Clark also told us that one of the men who occupied the next bed wasn’t so lucky, and when he died Clark inherited a camera, which he spent the rest of his time in the hospital learning how to use. When he was eventually shipped back to Kansas he got off the train in downtown Wichita, walked a few blocks down Douglas to the Beacon Building and managed to convince the photography editor that he could take good pictures and wouldn’t be intimidated by any of the gore that newspapers loved to cover back in the day. That’s how Jerry Clark came to be a newspaperman, and he so loved the job he always said that he counted himself lucky, no matter how bad things got.
He spent the last years of his newspaper career relegated to the dark room, and whenever the photography editor would rap on the door and demand to know what he was doing in there he’d always say “I’m doing the three and the five,” which we found out was an allusion to an old Army joke that absolutely cannot be repeated in such polite company as our dear readers, and the whippersnappers from out of state who ran the paper forced him into retirement earlier than he wanted. At his retirement party the Vietnam vet who was then the photography editor made sure everyone saw Clark’s Purple Heart and numerous other decorations, along with many of the excellent photographs he’d taken over the years, and even the most callow of the college-educated reporters who’d been embarrassed to have him along on assignment seemed to realize how shabbily he’d been treated.
We like to think he got some revenge during several years of a seemingly happy retirement, savoring the loving company of his longtime wife and taking pride in a son who had gone off to sea with the Navy, and indulging in a variety of hobbies that did not involve photography or newspapers or war. We are happy to say that every time we’d see him he was in high spirits and low-brow humor.
Those doctors in Hawaii never did get all of the Japanese shrapnel out of his legs, though, which is how we came to visit him in the VA hospital. The war was still trying to kill him, he said, and he was still determined that it wouldn’t. He died a few years later in a seizure-caused car accident, and the medical report suggested it had something to do with the lead in his bloodstream. The war wound up killing Jerry Clark, after all, even if he’s not counted in the official and horrific death toll, but we think it a testament to his toughness and stubbornness and Kansasness that it took more than 50 years. That it never stopped the hearty laughs he’d get from a dirty joke or the pride he took in his son’s military service or the compassion for his fellow man that somehow persisted in the loving and gentle soul of such a fierce and fearsome warrior is all the more remarkable.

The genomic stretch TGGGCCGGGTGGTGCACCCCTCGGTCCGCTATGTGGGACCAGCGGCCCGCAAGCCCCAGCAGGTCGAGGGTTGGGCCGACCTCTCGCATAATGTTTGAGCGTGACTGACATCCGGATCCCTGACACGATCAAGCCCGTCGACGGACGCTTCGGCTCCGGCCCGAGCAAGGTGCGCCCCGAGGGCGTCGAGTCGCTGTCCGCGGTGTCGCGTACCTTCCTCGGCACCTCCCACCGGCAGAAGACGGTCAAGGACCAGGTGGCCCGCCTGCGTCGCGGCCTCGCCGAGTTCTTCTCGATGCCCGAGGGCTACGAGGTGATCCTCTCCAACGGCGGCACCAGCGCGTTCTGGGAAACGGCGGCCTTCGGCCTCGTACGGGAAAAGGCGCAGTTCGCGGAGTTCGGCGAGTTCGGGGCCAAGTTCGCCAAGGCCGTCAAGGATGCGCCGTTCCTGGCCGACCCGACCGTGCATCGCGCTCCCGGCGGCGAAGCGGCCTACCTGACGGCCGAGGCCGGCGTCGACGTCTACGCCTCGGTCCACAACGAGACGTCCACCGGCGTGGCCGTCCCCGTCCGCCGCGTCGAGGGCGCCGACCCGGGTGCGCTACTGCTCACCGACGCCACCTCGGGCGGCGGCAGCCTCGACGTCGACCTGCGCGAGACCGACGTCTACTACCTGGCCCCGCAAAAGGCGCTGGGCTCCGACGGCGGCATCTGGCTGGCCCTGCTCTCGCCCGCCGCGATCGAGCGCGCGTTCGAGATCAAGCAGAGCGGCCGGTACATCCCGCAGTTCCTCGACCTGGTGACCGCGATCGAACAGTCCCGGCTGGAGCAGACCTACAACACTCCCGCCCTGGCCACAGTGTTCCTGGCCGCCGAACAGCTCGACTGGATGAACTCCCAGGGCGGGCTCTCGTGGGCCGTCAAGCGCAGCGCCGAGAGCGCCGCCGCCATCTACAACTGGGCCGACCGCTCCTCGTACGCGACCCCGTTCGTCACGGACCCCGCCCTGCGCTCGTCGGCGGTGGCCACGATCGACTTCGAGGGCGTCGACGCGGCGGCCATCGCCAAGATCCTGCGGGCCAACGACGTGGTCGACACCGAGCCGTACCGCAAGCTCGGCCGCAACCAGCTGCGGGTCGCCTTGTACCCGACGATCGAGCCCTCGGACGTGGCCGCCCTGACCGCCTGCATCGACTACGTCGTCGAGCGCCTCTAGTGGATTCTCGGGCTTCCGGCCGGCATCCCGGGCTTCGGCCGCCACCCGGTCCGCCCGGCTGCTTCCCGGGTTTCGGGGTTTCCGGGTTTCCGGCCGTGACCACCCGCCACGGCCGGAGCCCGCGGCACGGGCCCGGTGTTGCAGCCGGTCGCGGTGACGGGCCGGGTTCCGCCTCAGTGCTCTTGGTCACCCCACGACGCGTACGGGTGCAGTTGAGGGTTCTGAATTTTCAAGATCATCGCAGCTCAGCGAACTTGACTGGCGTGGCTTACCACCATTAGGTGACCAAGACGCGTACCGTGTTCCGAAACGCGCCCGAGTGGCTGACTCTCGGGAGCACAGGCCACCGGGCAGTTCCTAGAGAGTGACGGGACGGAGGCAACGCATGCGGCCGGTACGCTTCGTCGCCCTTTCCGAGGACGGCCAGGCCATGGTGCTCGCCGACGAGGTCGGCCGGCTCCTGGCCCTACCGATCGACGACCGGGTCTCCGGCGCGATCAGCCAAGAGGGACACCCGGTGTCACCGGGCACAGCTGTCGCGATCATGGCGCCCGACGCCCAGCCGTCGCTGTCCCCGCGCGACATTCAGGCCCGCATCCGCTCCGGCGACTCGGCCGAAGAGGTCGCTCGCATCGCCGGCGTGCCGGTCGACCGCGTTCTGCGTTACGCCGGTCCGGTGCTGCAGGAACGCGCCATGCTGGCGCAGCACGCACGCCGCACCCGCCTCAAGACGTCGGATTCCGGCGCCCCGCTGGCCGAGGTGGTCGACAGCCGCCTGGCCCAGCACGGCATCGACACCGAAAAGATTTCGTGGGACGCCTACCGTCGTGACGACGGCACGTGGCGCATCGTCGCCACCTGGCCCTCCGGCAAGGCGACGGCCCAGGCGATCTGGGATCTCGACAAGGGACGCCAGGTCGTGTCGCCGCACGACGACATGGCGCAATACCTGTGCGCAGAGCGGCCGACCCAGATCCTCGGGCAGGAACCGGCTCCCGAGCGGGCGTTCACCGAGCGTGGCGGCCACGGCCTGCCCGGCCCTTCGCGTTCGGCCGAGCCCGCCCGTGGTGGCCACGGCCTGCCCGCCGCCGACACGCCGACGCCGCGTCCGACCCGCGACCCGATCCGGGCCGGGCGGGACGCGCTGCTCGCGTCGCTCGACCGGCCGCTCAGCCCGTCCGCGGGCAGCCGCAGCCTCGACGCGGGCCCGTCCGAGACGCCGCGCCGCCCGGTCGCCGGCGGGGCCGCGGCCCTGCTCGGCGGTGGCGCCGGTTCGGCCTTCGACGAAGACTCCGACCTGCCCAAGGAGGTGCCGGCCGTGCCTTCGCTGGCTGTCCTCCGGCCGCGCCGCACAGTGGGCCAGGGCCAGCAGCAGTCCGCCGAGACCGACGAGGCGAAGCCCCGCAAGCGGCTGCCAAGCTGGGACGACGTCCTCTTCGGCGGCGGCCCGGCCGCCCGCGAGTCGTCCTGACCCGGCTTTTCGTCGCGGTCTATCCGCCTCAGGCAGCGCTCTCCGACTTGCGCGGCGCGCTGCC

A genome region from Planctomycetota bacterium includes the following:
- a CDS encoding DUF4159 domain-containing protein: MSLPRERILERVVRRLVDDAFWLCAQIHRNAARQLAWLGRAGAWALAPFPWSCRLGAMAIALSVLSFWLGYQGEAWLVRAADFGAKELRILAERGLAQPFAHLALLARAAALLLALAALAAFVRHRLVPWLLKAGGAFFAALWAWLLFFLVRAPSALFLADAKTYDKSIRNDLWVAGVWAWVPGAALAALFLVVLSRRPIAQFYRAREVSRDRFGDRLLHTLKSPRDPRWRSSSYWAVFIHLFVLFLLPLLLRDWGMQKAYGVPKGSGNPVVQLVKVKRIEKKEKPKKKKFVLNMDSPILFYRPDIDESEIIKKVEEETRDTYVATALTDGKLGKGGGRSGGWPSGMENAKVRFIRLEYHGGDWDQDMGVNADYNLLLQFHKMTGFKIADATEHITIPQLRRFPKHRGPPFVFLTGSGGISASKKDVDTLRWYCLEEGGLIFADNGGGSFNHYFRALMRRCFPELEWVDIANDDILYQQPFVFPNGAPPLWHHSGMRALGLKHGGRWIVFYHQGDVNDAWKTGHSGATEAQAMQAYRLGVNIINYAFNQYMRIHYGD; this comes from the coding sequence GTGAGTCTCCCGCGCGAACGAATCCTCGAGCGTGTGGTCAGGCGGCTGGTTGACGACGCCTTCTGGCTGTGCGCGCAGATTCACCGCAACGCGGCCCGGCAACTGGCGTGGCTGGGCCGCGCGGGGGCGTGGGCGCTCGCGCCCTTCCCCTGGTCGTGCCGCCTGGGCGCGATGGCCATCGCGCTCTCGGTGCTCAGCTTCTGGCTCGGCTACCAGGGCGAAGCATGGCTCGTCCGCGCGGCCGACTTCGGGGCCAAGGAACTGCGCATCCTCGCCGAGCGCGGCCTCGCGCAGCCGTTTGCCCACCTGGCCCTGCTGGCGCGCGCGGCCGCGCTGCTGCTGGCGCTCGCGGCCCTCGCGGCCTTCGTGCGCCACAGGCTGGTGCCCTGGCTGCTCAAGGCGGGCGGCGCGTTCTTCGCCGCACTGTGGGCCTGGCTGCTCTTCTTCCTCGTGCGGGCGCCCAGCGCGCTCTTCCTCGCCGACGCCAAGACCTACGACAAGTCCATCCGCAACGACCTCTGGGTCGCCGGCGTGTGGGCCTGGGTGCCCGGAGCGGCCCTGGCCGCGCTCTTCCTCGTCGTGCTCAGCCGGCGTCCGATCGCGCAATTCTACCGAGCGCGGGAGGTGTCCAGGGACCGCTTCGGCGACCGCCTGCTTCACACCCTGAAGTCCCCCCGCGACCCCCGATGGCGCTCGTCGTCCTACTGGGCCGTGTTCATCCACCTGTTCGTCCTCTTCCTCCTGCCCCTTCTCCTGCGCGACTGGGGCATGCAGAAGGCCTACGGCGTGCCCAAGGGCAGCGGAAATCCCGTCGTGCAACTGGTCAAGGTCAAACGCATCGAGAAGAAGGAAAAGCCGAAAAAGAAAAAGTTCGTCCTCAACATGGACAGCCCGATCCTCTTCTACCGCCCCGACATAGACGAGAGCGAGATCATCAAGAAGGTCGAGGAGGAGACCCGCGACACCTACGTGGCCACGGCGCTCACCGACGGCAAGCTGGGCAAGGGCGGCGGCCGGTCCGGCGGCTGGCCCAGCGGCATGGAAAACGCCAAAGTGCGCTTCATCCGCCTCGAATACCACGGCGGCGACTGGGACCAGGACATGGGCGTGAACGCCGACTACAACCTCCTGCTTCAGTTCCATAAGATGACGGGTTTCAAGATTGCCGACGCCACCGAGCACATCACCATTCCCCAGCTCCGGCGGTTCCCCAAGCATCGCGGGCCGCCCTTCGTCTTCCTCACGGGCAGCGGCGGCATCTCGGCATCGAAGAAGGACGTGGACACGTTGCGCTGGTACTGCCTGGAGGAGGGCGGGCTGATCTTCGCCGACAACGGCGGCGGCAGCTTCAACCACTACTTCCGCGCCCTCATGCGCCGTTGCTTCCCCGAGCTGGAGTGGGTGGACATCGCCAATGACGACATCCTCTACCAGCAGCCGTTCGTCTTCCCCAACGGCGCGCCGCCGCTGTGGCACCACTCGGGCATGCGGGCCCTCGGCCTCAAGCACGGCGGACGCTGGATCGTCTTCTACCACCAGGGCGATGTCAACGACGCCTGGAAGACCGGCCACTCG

Chief Two Toes would be annoyed with us for saying such flattering things about him, and insist that he was no different from any of those other hard-luck sons of bitches who had the misfortune to don a uniform in a time of global war, so we’ll also take time out today to remember all of his brothers and sisters in arms. There are still concerns about the care that America’s heroes are receiving from the VA, which used to send Clark two pairs of those famously ugly shoes each year, one of each with a cardboard box to take up the space where his middle toes used to be, so we’ll try to keep agitating about that through another year and another election cycle.
By all means enjoy some charcoaled meat and a beer today, and fly a flag from your front porch, if the weather permits, but come tomorrow be ready to insist we do better by the likes of Jerry Clark.
— Bud Norman